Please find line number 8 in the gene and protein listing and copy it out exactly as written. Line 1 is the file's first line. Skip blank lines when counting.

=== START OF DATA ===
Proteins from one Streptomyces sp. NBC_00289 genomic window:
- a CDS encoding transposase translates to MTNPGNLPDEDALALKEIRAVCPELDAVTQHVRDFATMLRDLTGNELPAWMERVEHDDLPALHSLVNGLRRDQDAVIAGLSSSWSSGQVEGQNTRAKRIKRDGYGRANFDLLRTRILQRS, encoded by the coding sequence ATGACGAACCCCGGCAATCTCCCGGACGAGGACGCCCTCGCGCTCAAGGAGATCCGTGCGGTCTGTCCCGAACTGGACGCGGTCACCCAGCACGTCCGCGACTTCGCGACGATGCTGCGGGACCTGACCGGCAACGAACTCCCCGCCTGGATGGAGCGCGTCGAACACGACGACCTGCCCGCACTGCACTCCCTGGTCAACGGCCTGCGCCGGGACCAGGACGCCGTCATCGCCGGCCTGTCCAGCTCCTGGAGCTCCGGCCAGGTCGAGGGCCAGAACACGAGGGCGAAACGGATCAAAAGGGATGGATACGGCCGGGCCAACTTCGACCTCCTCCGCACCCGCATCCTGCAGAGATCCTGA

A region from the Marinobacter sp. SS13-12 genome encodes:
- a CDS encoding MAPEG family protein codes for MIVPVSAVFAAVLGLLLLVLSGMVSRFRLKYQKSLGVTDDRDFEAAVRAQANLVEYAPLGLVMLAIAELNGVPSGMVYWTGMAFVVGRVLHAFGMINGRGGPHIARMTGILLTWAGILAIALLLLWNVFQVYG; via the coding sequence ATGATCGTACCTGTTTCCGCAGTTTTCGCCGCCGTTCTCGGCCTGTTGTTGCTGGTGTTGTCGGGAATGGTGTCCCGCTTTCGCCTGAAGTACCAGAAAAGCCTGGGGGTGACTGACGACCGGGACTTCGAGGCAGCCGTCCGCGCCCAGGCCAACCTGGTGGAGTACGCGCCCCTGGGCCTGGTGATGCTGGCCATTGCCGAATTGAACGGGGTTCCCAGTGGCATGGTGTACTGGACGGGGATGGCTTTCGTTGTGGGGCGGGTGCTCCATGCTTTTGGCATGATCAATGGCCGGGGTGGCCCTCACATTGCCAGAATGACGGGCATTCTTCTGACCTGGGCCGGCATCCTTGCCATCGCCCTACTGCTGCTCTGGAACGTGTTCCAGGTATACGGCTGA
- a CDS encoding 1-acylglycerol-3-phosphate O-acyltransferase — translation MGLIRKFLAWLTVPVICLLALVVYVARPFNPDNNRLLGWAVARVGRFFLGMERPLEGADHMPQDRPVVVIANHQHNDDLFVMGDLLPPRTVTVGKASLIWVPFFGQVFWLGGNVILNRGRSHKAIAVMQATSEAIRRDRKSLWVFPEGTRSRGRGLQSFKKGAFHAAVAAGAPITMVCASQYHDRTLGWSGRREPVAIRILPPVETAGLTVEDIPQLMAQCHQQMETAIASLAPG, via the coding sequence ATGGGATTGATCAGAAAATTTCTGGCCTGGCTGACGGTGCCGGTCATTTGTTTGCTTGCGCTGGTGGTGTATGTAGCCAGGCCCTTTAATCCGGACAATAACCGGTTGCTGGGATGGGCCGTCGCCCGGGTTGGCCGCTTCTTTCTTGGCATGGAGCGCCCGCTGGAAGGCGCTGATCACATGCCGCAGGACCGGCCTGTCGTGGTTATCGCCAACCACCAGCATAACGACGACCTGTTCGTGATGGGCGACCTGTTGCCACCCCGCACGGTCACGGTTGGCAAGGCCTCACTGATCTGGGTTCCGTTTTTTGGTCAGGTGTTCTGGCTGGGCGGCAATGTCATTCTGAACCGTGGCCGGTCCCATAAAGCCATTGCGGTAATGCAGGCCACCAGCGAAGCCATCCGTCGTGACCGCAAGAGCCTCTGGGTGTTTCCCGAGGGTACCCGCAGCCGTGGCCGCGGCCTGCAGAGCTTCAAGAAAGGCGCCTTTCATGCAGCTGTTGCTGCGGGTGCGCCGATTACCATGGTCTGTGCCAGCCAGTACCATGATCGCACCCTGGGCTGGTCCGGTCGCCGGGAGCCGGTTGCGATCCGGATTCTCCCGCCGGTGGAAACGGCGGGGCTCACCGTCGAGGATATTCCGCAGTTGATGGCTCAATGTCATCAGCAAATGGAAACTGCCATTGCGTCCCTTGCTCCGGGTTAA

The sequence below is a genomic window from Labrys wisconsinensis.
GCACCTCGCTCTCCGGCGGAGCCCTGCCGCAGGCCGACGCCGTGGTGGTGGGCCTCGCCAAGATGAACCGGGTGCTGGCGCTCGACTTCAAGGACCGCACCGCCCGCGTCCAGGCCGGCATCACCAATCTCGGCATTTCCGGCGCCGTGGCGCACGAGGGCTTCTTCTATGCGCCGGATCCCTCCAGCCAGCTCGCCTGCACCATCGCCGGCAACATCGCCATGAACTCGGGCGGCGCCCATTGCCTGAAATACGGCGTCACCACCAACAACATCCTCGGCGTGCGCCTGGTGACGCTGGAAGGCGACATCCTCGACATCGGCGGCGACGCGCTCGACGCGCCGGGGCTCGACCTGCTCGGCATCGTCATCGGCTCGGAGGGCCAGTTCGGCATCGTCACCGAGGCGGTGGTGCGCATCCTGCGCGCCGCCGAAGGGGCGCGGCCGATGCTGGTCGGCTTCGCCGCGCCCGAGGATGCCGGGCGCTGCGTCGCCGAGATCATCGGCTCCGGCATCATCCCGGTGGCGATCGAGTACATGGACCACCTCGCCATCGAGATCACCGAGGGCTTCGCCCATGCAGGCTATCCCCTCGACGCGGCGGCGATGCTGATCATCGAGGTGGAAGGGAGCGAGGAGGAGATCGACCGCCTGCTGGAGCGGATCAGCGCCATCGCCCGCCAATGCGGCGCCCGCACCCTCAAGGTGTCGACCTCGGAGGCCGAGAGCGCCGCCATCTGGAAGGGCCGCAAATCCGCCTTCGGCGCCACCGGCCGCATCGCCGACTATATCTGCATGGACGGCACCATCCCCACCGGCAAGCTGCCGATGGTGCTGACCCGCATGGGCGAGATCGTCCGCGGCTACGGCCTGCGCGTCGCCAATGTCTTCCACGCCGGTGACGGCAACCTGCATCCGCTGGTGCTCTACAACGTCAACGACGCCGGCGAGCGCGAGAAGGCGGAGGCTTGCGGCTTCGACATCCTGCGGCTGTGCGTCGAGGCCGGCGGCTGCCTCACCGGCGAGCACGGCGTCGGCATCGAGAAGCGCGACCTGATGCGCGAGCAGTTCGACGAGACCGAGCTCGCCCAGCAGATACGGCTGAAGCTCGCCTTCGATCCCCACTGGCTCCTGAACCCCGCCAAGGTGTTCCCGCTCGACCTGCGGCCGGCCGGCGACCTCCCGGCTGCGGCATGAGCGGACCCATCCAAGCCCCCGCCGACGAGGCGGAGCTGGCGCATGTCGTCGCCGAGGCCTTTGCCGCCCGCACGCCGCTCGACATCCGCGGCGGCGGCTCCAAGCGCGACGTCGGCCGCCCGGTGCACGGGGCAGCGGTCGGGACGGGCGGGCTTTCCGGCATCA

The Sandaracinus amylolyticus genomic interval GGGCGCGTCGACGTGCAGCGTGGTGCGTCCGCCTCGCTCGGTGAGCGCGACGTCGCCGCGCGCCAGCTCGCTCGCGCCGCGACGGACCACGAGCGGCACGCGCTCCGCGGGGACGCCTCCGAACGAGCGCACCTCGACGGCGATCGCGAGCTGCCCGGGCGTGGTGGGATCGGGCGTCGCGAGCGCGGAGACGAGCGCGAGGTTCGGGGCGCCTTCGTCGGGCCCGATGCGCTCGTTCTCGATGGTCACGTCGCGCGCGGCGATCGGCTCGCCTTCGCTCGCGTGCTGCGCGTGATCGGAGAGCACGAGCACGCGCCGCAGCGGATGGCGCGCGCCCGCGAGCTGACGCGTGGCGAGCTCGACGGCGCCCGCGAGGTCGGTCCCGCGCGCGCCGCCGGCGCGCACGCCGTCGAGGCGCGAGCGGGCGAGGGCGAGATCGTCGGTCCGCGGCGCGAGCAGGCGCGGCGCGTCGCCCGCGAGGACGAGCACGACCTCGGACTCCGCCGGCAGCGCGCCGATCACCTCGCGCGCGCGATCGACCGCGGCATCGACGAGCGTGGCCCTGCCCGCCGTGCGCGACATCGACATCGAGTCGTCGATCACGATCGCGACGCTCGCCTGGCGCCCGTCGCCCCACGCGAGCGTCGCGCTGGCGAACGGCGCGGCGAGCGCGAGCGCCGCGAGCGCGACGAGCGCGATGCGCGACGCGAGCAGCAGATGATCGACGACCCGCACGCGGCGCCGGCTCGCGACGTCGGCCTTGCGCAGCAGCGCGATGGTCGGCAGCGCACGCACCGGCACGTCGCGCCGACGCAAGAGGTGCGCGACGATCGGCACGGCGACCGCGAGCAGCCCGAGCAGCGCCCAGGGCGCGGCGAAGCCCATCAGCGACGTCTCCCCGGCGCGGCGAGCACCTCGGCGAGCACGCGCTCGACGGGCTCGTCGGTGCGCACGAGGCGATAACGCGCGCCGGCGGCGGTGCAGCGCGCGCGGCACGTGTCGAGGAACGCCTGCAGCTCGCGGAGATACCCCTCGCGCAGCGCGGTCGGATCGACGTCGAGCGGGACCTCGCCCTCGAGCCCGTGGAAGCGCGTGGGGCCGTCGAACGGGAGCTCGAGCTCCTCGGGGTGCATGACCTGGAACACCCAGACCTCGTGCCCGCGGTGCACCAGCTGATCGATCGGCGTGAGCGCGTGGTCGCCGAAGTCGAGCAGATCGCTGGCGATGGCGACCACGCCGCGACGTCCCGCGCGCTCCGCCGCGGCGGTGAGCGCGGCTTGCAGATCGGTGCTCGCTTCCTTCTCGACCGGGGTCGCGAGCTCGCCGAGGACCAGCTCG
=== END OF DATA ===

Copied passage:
The Sandaracinus amylolyticus genomic interval GGGCGCGTCGACGTGCAGCGTGGTGCGTCCGCCTCGCTCGGTGAGCGCGACGTCGCCGCGCGCCAGCTCGCTCGCGCCGCGACGGACCACGAGCGGCACGCGCTCCGCGGGGACGCCTCCGAACGAGCGCACCTCGACGGCGATCGCGAGCTGCCCGGGCGTGGTGGGATCGGGCGTCGCGAGCGCGGAGACGAGCGCGAGGTTCGGGGCGCCTTCGTCGGGCCCGATGCGCTCGTTCTCGATGGTCACGTCGCGCGCGGCGATCGGCTCGCCTTCGCTCGCGTGCTGCGCGTGATCGGAGAGCACGAGCACGCGCCGCAGCGGATGGCGCGCGCCCGCGAGCTGACGCGTGGCGAGCTCGACGGCGCCCGCGAGGTCGGTCCCGCGCGCGCCGCCGGCGCGCACGCCGTCGAGGCGCGAGCGGGCGAGGGCGAGATCGTCGGTCCGCGGCGCGAGCAGGCGCGGCGCGTCGCCCGCGAGGACGAGCACGACCTCGGACTCCGCCGGCAGCGCGCCGATCACCTCGCGCGCGCGATCGACCGCGGCATCGACGAGCGTGGCCCTGCCCGCCGTGCGCGACATCGACATCGAGTCGTCGATCACGATCGCGACGCTCGCCTGGCGCCCGTCGCCCCACGCGAGCGTCGCGCTGGCGAACGGCGCGGCGAGCGCGAGCGCCGCGAGCGCGACGAGCGCGATGCGCGACGCGAGCAGCAGATGATCGACGACCCGCACGCGGCGCCGGCTCGCGACGTCGGCCTTGCGCAGCAGCGCGATGGTCGGCAGCGCACGCACCGGCACGTCGCGCCGACGCAAGAGGTGCGCGACGATCGGCACGGCGACCGCGAGCAGCCCGAGCAGCGCCCAGGGCGCGGCGAAGCCCATCAGCGACGTCTCCCCGGCGCGGCGAGCACCTCGGCGAGCACGCGCTCGACGGGCTCGTCGGTGCGCACGAGGCGATAACGCGCGCCGGCGGCGGTGCAGCGCGCGCGGCACGTGTCGAGGAACGCCTGCAGCTCGCGGAGATACCCCTCGCGCAGCGCGGTCGGATCGACGTCGAGCGGGACCTCGCCCTCGAGCCCGTGGAAGCGCGTGGGGCCGTCGAACGGGAGCTCGAGCTCCTCGGGGTGCATGACCTGGAACACCCAGACCTCGTGCCCGCGGTGCACCAGCTGATCGATCGGCGTGAGCGCGTGGTCGCCGAAGTCGAGCAGATCGCTGGCGATGGCGACCACGCCGCGACGTCCCGCGCGCTCCGCCGCGGCGGTGAGCGCGGCTTGCAGATCGGTGCTCGCTTCCTTCTCGACCGGGGTCGCGAGCTCGCCGAGGACCAGCTCG